“Losses here would have been staggering, not just in agriculture but throughout the area,” he said. “Had the levees not held, we likely would have lost all crops, not just this year, but for years to come.”

Agriculture in the four-county area of the Lower Rio Grande Valley accounts for $548 million in “gate receipts” to farmers, with an economic impact of $1.2 billion annually, according to Ribera.

Drought losses consumed roughly half of last year’s crops of cotton, corn and sorghum. Losses to the half million acres planted amounted to $19.13 million. In 2008, Hurricane Dolly cost growers just over $25 million in losses, according to the USDA.

“We did much better this year,” Ribera said. “Of the half million acres planted in cotton, corn and sorghum in Cameron, Hidalgo, Starr and Willacy counties, failed or lost acres were pegged at 48,068, or just under 10 percent, with a value of $2.9 million,” Ribera said.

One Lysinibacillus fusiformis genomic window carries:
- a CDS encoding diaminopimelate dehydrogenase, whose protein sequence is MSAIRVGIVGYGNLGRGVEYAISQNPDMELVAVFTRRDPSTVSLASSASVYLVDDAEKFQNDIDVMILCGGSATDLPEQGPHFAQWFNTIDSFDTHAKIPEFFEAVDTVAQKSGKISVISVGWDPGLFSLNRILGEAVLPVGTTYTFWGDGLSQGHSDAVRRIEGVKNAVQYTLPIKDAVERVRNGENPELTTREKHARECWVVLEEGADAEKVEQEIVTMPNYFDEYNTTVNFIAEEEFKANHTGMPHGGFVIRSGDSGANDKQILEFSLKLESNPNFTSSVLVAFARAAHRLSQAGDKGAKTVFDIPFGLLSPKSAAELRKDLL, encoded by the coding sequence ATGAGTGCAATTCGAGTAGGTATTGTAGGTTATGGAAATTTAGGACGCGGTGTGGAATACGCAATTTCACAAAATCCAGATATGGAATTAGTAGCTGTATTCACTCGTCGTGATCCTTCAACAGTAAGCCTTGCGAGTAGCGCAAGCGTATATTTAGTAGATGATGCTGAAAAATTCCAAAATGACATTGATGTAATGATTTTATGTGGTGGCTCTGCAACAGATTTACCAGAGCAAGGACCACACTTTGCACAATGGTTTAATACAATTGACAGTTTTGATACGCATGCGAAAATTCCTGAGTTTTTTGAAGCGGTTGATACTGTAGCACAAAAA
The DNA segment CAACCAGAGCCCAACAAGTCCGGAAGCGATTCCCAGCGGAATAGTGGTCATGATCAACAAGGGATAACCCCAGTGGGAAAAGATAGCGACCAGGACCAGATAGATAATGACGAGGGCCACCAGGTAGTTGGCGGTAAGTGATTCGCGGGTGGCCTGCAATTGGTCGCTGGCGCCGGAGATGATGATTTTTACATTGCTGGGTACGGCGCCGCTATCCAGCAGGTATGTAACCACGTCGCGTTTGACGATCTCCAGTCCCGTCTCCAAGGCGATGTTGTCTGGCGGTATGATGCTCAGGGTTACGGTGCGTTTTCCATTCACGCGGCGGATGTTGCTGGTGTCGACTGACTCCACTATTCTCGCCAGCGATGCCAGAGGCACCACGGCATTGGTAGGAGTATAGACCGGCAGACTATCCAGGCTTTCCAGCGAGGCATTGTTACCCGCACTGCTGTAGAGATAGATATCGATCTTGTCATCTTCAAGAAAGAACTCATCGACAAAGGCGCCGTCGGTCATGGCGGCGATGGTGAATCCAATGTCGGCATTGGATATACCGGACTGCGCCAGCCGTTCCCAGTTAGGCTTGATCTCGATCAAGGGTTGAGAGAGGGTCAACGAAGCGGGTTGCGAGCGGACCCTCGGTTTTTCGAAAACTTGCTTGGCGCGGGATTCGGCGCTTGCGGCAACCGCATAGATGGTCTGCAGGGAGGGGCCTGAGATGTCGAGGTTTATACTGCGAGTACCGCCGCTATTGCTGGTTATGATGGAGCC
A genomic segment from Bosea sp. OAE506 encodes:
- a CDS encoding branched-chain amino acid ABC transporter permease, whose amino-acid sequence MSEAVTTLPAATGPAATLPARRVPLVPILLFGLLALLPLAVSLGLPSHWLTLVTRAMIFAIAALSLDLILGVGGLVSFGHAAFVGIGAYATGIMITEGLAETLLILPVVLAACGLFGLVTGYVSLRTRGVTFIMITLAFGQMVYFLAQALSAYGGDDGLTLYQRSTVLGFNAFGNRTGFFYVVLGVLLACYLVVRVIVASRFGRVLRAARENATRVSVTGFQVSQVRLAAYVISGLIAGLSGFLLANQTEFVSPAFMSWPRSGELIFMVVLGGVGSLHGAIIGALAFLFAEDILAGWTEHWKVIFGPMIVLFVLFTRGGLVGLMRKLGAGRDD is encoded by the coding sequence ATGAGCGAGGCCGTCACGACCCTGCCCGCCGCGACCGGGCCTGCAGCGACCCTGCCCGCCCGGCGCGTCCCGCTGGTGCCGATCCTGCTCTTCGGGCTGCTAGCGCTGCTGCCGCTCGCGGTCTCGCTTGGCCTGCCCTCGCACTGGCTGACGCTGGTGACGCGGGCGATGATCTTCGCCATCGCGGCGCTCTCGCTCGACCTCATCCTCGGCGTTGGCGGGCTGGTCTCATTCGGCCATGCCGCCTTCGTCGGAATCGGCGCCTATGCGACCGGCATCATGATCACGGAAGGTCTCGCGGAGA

Sorghum was the biggest loser at $1.9 million. Corn losses amounted to $322,000, while cotton losses totaled $642,000. Citrus and sugarcane crops are being harvested now. Any losses to those crops won’t be known until next year.

“The losses we did suffer are due to many factors, including weather and pests, but these are normal in ag production, basically due to the inherent risk of growing crops,” Ribera said.

Floodwaters strained the area’s flood-control system after Hurricane Alex made landfall in northern Mexico on June 30, followed by a tropical depression and heavy rainfall in South Texas shortly thereafter.

At the time, corn and sorghum had been harvested to varying degrees, but the 86,000-acre, $44 million South Texas cotton crop was just being defoliated. None had been harvested and was highly susceptible to being completely ruined by rainfall and/or flooding, he said.

Fortunately, only 4.5 percent of both irrigated and dryland cotton was lost, Ribera said.